Estimated read time: 2-3 minutes
This archived news story is available only for your personal, non-commercial use. Information in the story may be outdated or superseded by additional information. Reading or replaying the story in its archived form does not constitute a republication of the story.
Sep 09, 2003 (United Press International via COMTEX) -- Medicare, the government-run health insurance program providing benefits to some 40-million Americans -- including 35-million seniors -- is divided into two parts.
Part A covers inpatient hospital stays, skilled nursing facilities, hospice care and some home healthcare.
Part B covers doctors' services, outpatient hospital care and other medical services that Part A does not cover, such as physical and occupational therapy and some home healthcare when deemed medically necessary by a beneficiary's physician.
Most people pay no deductible for Part A because they or their spouse have earned the required 40-or-more quarters of Medicare-covered employment. Generally, those who do not meet that requirement pay $316 per month.
Medicare was not designed to pay the entire cost of a beneficiary's healthcare and out-of-pocket expenses can pile up quickly for those with chronic illnesses. It is estimated two-thirds of seniors on Medicare earn $20,000 or less each year.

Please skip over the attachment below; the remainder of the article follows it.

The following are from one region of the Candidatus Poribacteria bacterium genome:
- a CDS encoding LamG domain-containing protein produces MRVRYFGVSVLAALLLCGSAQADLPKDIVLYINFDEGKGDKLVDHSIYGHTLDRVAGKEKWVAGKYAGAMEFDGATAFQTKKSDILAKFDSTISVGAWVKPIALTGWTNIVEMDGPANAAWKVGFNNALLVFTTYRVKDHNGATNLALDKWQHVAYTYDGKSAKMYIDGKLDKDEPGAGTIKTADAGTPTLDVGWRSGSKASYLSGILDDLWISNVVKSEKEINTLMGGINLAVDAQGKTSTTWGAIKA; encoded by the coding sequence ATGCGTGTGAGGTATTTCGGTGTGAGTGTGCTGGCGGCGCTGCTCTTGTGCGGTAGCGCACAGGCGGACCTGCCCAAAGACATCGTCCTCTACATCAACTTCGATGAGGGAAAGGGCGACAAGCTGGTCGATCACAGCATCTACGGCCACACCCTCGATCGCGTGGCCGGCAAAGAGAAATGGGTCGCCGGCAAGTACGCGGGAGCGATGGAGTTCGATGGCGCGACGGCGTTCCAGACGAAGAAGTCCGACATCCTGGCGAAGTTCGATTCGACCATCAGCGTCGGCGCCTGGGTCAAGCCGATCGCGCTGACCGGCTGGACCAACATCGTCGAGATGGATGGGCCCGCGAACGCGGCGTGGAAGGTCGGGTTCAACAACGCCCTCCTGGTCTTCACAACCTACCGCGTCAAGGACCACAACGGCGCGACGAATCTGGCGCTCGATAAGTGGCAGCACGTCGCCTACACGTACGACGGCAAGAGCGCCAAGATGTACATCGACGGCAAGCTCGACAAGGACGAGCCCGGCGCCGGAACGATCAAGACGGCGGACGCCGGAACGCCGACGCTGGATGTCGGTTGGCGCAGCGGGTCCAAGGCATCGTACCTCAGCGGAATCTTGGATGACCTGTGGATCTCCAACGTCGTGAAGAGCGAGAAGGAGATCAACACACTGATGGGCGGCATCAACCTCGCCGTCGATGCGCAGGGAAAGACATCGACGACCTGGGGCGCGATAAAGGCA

Very-low-income Medicare beneficiaries can qualify for Medicaid, the health insurance program for the indigent run jointly by the federal government and individual states. These beneficiaries are called dual eligibles.
In Part A, the important payment trigger for Medicare is the "benefit period," which begins the day a beneficiary enters a hospital or skilled nursing facility and ends when the beneficiary has not received any hospital or skilled nursing care for 60 days in a row.
There is no limit to the number of benefit periods a person can have but after one period ends, if the senior enters the hospital again, a new benefit begins. The distinction is important because each new benefit period means a recipient is responsible for the Part A $840 deductible, which covers 60 days of inpatient care.
If the senior is hospitalized longer, from day 61 to 90 the additional out-of-pocket expense is $210 per day and rises to $420 per day for days 91-150. Beyond 150 days in the hospital, the beneficiary must pay the entire bill unless he or she has supplemental Medigap insurance coverage.
The Part B premium -- for many deducted from their Social Security or retirement pay -- is $58.70 per month in 2003. The annual deductible is $100 per year and beneficiaries must pay 20 percent of all covered services after that.
Copyright 2003 by United Press International.